Top Ten Tuesday was created by The Broke and the Bookish in June of 2010 and was moved to That Artsy Reader Girl in January of 2018. It was born of a love of lists, a love of books, and a desire to bring bookish friends together. Previous Top Ten Tuesday Topics September 21: Books on my Autumn /… Continue reading Top Ten Tuesday: Memorable Things Characters Have Said
Top Ten Tuesday was created by The Broke and the Bookish in June of 2010 and was moved to That Artsy Reader Girl in January of 2018. It was born of a love of lists, a love of books, and a desire to bring bookish friends together. PREVIOUS TOP TEN TUESDAY TOPICS: April 7: Books I Bought/Borrowed Because…April 14: Books I… Continue reading Top Ten Tuesday: Ten Reasons Why I Love … Shakespeare
Top Five Saturday is a meme hosted by Devouring Books to discover and share books that all have a common theme. The list of themes currently runs at 11/9/19 — Books with a Survival Theme11/16/19 — Books by Unread Authors You Want to Read11/23/19 — Books with Fake Love Couples11/30/19 — Books to be read by the… Continue reading Top Five Saturday: Fake Love Couples
I find this a very broad category today; A book with a person's name in the title (real or fictional). I mean in every genre, there are a wealth of books containing (or perhaps consisting of solely) the name of the characters: every one of the Harry Potter, Percy Jackson, Artemis Fowl series in Young… Continue reading 30 Day Book Challenge: Day 17!
So moving on with this, the challenge has shifted to characters for today rather than novels with the challenge to find A literary character you want to have dinner (or drinks) with. Can I not just ask for all of them? Not together. Obviously. I don't have enough chairs! It's my blog and my rules,… Continue reading 30 Day Book Challenge: Day 11!
Once again, a deliciously striking cover for Margaret Atwood's most recent novel, and the most recent entry into the Hogarth Shakespeare Project... and the first in the project that I've read. Now, I have a confession to make before going much further: I've never really got Margaret Atwood. I've wanted to; I've tried to. I… Continue reading Hag-Seed, Margaret Atwood
Some books need more of an exercise in imagination than others. A bigger suspension of disbelief. An unborn narrator, for example, is one such. And not just unborn in a metaphorical sense but literally foetal. The narrator of McEwan's most recent book - recently serialised on Radio 4 - is a third-trimester Hamlet, set in modern London, recounting… Continue reading Nutshell, Ian McEwan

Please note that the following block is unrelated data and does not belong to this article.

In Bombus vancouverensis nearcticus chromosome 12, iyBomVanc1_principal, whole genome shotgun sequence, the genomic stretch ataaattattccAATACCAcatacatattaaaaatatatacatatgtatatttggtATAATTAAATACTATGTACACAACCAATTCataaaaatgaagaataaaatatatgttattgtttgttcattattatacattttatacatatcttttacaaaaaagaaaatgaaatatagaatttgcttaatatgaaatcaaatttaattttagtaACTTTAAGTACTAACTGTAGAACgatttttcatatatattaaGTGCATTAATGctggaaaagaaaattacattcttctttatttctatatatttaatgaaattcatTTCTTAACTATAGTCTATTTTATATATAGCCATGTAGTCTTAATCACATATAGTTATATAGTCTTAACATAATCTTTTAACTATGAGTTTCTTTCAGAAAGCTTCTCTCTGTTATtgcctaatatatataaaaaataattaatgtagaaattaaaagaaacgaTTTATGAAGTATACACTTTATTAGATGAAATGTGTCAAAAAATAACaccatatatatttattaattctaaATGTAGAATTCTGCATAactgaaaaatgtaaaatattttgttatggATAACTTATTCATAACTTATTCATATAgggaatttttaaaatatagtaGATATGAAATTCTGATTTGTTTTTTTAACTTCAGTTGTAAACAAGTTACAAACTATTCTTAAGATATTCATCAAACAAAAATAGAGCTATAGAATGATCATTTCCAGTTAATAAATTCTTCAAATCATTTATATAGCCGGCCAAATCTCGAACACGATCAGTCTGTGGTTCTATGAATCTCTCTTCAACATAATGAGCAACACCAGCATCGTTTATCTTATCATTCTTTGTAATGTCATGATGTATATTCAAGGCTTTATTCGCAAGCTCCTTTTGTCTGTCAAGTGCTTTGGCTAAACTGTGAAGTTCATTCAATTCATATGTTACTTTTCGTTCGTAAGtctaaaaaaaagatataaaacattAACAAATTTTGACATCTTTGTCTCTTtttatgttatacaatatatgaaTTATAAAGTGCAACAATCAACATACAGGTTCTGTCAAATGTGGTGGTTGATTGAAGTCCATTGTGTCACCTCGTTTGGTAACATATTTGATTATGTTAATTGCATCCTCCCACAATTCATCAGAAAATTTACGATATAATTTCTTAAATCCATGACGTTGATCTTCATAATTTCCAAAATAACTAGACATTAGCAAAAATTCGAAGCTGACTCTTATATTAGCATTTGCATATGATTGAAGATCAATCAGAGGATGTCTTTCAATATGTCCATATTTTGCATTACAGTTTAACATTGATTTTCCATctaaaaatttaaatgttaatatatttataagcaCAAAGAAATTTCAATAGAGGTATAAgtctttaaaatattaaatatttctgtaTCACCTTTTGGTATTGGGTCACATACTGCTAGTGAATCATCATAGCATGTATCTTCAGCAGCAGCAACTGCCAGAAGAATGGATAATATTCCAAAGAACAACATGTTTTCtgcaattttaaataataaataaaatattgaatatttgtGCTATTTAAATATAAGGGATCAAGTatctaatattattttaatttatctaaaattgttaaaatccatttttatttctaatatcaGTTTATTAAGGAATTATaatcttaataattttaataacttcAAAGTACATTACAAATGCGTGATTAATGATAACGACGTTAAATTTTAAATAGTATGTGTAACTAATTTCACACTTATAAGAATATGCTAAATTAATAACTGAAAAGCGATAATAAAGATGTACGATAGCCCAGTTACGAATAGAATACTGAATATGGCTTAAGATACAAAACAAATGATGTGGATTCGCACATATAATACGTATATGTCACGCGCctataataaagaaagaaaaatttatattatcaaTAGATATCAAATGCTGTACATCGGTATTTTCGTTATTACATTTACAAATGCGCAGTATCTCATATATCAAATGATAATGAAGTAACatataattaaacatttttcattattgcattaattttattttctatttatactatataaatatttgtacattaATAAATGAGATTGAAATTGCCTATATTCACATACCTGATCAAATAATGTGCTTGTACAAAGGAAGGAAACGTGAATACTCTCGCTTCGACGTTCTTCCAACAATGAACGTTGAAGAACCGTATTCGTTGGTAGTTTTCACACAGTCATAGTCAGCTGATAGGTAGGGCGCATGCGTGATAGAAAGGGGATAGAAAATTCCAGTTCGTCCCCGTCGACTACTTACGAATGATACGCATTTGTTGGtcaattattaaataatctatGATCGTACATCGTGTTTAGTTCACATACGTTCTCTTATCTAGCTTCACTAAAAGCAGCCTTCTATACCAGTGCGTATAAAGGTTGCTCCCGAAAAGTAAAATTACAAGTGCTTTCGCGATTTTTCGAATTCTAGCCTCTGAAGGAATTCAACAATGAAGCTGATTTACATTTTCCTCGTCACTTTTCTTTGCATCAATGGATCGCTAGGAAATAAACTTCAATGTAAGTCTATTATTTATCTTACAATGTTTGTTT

It's surprising how coincidences happen sometimes. I mean, it's no surprise that there's been a lot of crime and detective fiction in my reading list recently: it's basically research! But there's also been a lot of Shakespeare in it! Ali Shaw's The Trees isn't - I don't think - based on Shakespeare but there are… Continue reading The Ghost Of Shakespeare
Intertextuality is a strange idea. It's reasonable and intuitive that texts refer both backwards and forwards within themselves: how many stories and tales begin and end at the same place and setting? Detective fiction is built on the importance of small early details turning into clues to be resolved later. Anton Chekov went so far… Continue reading Intertextuality in the The Woman in Black
I worry about Sweden. It keeps me up at night. I wake in cold sweats. I worry about the weather there: the snow and freezing temperatures. I worry about the trolls. I worry about IKEA. And I worry about the people. And families. It must be a terrible place. Every single novel I've read from… Continue reading The Hypnotist, Lars Kepler
Hamlet, perhaps the most famous and most argued over play by Shakespeare, was written between the years 1599 and 1601 as Elizabeth I was reaching the end of her reign. The play features two of the most famous women in Shakespeare: Ophelia and Gertrude and Hamlet’s relationships with these women account for a large number… Continue reading Hamlet and Women, discussion